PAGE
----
Victoria records almost 250 coronavirus cases and three deaths

Victoria is hit with 238 more coronavirus cases and a woman dies as crisis worsens and Dan Andrews threatens even tougher restrictions – as fears of a major outbreak in Sydney grow

 Victoria has recorded almost 238 new cases of coronavirus in the past 24 hours.

There are 105 Victorians in hospital with 27 fighting for their lives. 

A woman in her 90s with the virus has died overnight, meaning three people have lost their lives to the disease in Melbourne since yesterday.

Victoria’s case total has hit 4,448 with 1,931 cases still active. A total of 209 are still under investigation.

Victoria has recorded almost 250 new cases of coronavirus in the past 24 hours

Premier Daniel Andrews said not enough people were obeying Melbourne’s lockdown rules and threatened further restrictions.

‘We will have to move to additional restrictions being put in place and we will have to prolong the period that the restrictions were put in place,’ he said.

Meanwhile, New South Wales has recorded 13 new cases, with 10 linked to a cluster which developed at the Crossroads hotel in south-west Sydney. 

There are now 40 cases linked to a pub.

Anyone who attended the hotel in Casula between July 3 and 10 must get tested for coronavirus and self-isolate for 14 days even if the result is negative.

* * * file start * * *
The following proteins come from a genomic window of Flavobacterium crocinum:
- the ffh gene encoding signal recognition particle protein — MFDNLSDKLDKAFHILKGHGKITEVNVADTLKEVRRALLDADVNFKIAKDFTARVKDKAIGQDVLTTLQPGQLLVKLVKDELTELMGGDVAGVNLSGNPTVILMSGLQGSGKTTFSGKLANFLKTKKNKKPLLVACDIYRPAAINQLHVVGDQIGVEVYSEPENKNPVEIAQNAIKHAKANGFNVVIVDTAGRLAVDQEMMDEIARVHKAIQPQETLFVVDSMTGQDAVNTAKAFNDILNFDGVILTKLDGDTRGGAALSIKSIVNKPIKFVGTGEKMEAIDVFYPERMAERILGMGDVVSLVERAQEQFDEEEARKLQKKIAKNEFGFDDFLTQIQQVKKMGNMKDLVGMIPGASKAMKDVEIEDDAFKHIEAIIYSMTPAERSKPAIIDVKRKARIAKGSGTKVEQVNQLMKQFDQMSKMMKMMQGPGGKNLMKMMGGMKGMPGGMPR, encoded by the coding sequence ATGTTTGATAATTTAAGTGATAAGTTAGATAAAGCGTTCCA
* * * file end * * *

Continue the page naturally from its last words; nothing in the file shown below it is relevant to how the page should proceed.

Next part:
Queensland has added the NSW cities of Campbelltown and Liverpool to its list of coronavirus hotspots, meaning anyone from there must spend 14 days in hotel quarantine if they want to enter the northern state.

Federal Health Minister Greg Hunt has warned there will be more deaths from coronavirus.

‘I think if we are honest, there will be more lives lost. There will be more people admitted to ICU and more on ventilation,’ he told the Nine Network.

Mr Hunt told the ABC that Australia would have to cut itself off from the outside world if it hoped to eliminate the coronavirus.

‘That would mean obviously no gatherings, no protests, no trade, no returnees from overseas, no family reunions.’

Prime Minister Scott Morrison has warned attempting to eliminate the coronavirus would destroy the Australian economy.

The prime minister is instead persevering with a suppression strategy, as authorities attempt to tame rising infection rates in Victoria and NSW.

Mr Morrison says the strategy relies on the strength of state and territory health systems, and their ability to track and trace coronavirus cases, along with adherence to social distancing rules.

‘You don’t just shut the country down because that is not sustainable,’ he told Triple M on Wednesday.

‘You would be doubling unemployment, potentially, and even worse. The cure would be worse than what arguably wouldn’t be delivered anyway.’

Mr Morrison pointed out an ongoing Victorian outbreak, which has claimed several lives, was sparked by a quarantine breach.

‘Unless we’re going to not allow any freight or any medical supplies into Australia, or not allow any exports or anything like this, there is always going to be a connection between Australia and the rest of the world,’ he said.

‘The right strategy is the one that we have all together been pursuing as a country, and the national cabinet has been very important to ensure everyone is moving in the same direction.’

The prime minister confirmed a NSW coronavirus cluster, which has triggered a backlash in Queensland and South Australia, came from Victoria.

He also backed Victorian Premier Daniel Andrews’ consideration of more severe lockdowns across Melbourne.

‘He’s not ruling anything out, which is understandable in the circumstances,’ Mr Morrison said.


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